JOHN WAYNE : ‘I don’t know if Dobe can act, but he looks right


The actor Harry Carey Jr, who has died aged 91, was the last surviving member of the director John Ford’s stock company, which included John Wayne, Victor McLaglen, Ben Johnson, Anna Lee, Ward Bond, Andy Devine and Harry’s own parents, Olive and Harry Carey Sr. They formed a cohesive group and contributed to the distinctive world of the Fordian western.

Carey Jr, nicknamed “Dobe” by his father because his red hair was the same colour as the adobe bricks of his ranch house, made seven westerns with Ford, typically in the role of a greenhorn soldier. The most characteristic of these was Lieutenant Ross Pennell in She Wore a Yellow Ribbon (1949), the callow rival of John Agar for the hand of Joanne Dru. After she opts for the more handsome Agar, Carey is last seen staring out into the darkness.

In Rio Grande (1950), the third film in Ford’s great cavalry trilogy – after Fort Apache (1948) and She Wore a Yellow Ribbon – Carey and Johnson are two spirited troopers showing their horsemanship often without stunt doubles. In The Searchers (1956), arguably the peak of Ford’s westerns, Carey, when he realises many of his kin have been murdered and mutilated, and his girlfriend kidnapped by Comanches, goes mad, rides into the Comanche camp and is killed.

Carey was born on his parents’ 1,000-acre ranch in Saugus, north of Los Angeles. Because of the many Navajo people who worked on the ranch, he spoke Navajo before he spoke English. He had a chance to demonstrate this gift in Ford’s Wagon Master (1950). His father had formed a close relationship with Ford in the early days at Universal, starring in about 26 of Ford’s two-reelers. His mother later appeared with her son in two Ford westerns, The Searchers and Two Rode Together (1961).

Carey joined the navy in the second world war and served in the South Pacific in the medical corps, before being transferred (against his will) to serve under Ford in the Office of Strategic Services, assisting on a number of propaganda documentaries.

After the war, Carey’s attempts to escape the world of his father by trying a singing career failed, and he entered films in 1946 with a bit part in a B-melodrama, Rolling Home. This was followed by Pursued (1947), Raoul Walsh’s atmospheric psychological western, in which the boyish-looking Carey played the nervous suitor of Teresa Wright. He is egged on by the villain (Dean Jagger), in a suspenseful scene, into gunning for Robert Mitchum over an imagined insult to her.

In the same year, Howard Hawks cast Carey and his father in Red River (1948), though they had no scenes together. “I got the part when the young man originally cast was fired,” Carey told Sight and Sound in 2004. “Duke Wayne said, ‘I don’t know if Dobe can act, but he looks right.’ My big scene was with Duke when I’m talking about buying shoes for my girl. Hawks called ‘Cut!’ I thought I’d messed up. But he said, ‘Duke, you’ve lost your character. You’re smiling.’ Duke said, ‘Well if I was grinning, it’s only because the kid’s doing a good job.’ Right then I felt I had the world by the tail.”

Ford then cast him as one of the eponymous heroes of the religiose Three Godfathers (1948), dedicated to Carey Sr, who died in 1947. (Carey Sr had been in the 1916 silent version of the film, directed by Edward LeSaint.) In Ford’s film, Wayne, Pedro Armendáriz and Carey Jr, as the Abilene Kid, are three “wise” bank-robbing bandits on the run in the desert, who rescue a baby after the death of his mother. Carey sings Streets of Laredo as a lullaby and has a moving death scene in which he lapses back into childhood to recite the Lord’s Prayer. According to Carey, after the first take of the death scene, which he fluffed, Ford left him to bake in the scorching heat of Death Valley for 30 minutes. When the director returned, a near delirious Carey delivered his speech, his mouth so dry he could not swallow and with a voice that resembled the croaking of a dying man. “Why didn’t you do that the first time?” a grinning Ford asked Carey. “See how easy it was? You done good! That’s a wrap!”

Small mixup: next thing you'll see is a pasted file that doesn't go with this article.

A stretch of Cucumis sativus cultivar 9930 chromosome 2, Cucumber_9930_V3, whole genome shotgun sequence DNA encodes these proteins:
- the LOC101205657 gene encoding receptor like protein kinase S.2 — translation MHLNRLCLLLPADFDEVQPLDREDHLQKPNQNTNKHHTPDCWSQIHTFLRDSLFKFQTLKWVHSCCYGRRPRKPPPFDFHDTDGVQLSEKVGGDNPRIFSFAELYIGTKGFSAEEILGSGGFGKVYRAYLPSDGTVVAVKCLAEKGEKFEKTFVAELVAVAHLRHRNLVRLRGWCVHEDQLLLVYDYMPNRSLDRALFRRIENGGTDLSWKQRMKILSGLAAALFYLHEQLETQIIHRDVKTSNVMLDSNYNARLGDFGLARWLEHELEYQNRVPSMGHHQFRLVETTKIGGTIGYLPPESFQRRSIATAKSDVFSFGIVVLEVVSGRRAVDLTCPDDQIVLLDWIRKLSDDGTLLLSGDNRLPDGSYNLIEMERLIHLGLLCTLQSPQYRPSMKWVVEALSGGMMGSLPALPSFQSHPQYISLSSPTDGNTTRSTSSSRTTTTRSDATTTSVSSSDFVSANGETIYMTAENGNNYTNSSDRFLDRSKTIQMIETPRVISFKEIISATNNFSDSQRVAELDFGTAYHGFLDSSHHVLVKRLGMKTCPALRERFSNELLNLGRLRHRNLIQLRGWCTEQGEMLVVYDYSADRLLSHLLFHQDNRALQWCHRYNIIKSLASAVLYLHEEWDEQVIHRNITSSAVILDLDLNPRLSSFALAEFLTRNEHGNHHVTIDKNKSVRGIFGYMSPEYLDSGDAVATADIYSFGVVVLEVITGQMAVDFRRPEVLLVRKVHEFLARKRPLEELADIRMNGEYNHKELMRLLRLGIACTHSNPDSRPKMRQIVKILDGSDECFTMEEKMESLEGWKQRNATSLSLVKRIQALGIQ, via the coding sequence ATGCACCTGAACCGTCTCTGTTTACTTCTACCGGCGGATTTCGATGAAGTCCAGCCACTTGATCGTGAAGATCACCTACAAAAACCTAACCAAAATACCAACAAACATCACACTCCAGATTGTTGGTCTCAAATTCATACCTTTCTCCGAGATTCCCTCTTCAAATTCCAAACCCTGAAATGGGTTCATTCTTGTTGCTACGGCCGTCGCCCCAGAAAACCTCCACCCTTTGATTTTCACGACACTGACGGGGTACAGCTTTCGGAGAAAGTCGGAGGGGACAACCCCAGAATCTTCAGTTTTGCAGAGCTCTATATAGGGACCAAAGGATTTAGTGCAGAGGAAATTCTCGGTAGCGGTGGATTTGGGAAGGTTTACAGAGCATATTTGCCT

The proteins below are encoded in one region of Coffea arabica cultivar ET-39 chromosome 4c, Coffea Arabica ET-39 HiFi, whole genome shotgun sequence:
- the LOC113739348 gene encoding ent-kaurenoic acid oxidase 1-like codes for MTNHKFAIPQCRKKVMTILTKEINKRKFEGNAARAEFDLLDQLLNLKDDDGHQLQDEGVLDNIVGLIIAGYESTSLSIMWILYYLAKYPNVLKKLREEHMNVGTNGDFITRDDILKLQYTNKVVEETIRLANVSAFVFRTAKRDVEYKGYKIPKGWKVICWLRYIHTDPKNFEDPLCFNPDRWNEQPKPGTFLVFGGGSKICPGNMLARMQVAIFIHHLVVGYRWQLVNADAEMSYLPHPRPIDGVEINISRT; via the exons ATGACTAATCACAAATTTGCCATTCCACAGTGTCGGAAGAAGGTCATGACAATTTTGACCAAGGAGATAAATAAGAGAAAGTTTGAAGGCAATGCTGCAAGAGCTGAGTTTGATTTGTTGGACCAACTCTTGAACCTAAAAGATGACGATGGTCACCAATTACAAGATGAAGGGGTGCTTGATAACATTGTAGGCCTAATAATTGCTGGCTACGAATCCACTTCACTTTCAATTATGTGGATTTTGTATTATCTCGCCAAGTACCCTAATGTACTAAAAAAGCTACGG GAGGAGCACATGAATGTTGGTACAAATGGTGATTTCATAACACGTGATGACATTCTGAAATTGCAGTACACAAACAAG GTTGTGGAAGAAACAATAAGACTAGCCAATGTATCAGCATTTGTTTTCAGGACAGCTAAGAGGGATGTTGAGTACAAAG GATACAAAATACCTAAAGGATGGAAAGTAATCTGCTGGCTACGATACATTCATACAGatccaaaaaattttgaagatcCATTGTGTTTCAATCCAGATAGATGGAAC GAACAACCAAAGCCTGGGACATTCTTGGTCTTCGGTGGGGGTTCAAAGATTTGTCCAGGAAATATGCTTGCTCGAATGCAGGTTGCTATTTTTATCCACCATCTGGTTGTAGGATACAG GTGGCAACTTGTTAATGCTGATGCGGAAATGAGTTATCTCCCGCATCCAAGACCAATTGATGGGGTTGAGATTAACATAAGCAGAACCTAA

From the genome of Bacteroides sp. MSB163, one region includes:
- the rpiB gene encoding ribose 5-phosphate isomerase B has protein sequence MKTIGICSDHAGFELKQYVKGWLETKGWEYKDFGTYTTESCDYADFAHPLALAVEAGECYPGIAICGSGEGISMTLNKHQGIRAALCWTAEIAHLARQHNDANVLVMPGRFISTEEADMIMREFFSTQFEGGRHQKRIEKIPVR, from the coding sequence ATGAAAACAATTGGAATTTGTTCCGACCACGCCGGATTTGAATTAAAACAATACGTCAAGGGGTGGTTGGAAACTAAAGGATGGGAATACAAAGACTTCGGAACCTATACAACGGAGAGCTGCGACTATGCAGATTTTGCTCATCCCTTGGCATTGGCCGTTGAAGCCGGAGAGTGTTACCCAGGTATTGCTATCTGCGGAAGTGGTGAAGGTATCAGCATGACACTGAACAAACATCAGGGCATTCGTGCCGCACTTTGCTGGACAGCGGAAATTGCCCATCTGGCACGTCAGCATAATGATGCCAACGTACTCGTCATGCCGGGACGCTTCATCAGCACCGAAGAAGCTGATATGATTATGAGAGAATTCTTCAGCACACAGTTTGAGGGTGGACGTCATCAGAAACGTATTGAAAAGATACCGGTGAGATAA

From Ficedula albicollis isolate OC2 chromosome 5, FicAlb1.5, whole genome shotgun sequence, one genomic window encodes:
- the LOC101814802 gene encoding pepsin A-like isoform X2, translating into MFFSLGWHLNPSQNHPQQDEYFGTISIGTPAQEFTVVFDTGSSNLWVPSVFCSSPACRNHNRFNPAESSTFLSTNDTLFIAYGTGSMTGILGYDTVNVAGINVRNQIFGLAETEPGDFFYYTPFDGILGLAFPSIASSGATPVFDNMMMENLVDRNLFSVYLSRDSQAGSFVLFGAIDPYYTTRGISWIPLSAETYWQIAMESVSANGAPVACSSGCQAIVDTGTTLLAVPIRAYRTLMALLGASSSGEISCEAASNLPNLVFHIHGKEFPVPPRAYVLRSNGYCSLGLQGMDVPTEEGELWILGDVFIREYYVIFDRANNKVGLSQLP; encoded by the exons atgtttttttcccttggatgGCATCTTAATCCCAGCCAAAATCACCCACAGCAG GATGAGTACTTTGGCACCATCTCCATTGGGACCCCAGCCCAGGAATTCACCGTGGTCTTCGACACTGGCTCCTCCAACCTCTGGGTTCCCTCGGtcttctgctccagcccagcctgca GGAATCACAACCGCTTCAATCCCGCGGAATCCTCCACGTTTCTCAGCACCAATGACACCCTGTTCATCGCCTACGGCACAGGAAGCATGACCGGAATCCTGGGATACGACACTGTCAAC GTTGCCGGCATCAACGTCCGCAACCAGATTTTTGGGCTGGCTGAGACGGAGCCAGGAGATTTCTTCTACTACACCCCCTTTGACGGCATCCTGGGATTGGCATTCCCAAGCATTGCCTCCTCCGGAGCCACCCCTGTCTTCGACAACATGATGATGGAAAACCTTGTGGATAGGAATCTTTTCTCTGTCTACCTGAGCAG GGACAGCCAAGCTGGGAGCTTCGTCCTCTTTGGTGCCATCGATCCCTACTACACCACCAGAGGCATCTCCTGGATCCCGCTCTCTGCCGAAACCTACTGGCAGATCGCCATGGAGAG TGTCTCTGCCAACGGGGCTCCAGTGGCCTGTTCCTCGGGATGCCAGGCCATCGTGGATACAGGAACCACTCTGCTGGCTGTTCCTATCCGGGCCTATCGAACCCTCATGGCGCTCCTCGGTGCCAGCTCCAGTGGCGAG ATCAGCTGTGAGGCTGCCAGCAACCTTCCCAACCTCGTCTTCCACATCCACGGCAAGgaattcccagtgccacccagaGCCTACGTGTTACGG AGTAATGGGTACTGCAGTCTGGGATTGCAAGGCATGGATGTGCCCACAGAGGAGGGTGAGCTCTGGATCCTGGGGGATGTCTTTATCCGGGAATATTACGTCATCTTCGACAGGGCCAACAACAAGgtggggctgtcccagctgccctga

Ford’s splendid Wagon Master had the extremely likeable and unaffected Carey and Johnson as two young horse-traders who join a wagon train of Mormons headed for Utah. Carey seldom had a lead again on the big screen but he was visible in dozens of westerns, mainly because he had become an iconic figure through the Ford classics.

Among his many roles, mostly on a horse and in uniform, was the young Dwight Eisenhower in Ford’s tribute to the West Point military academy, The Long Gray Line (1955). On television, he regularly appeared in Laramie, Bonanza and Have Gun – Will Travel. The latter title could have applied to Carey who, in the 1970s, when fewer and fewer horse operas were being made in the US, continued in the same vein in several spaghetti westerns.

He also had small parts in Gremlins (1984); The Exorcist III (1990), as Father Kanavan; Back to the Future III (1990), as a saloon old-timer; and T

ombstone (1993), as a town marshal. In 1994, he wrote the book Company of Heroes: My Life As an Actor in the John Ford Stock Company, which was full of insights into the films and anecdotes about the stars.

In 1944 Carey married Marilyn Fix, the daughter of the actor Paul Fix, who featured in a few westerns with his son-in-law. He is survived by Marilyn and his children, Melinda, Lily and Tom.


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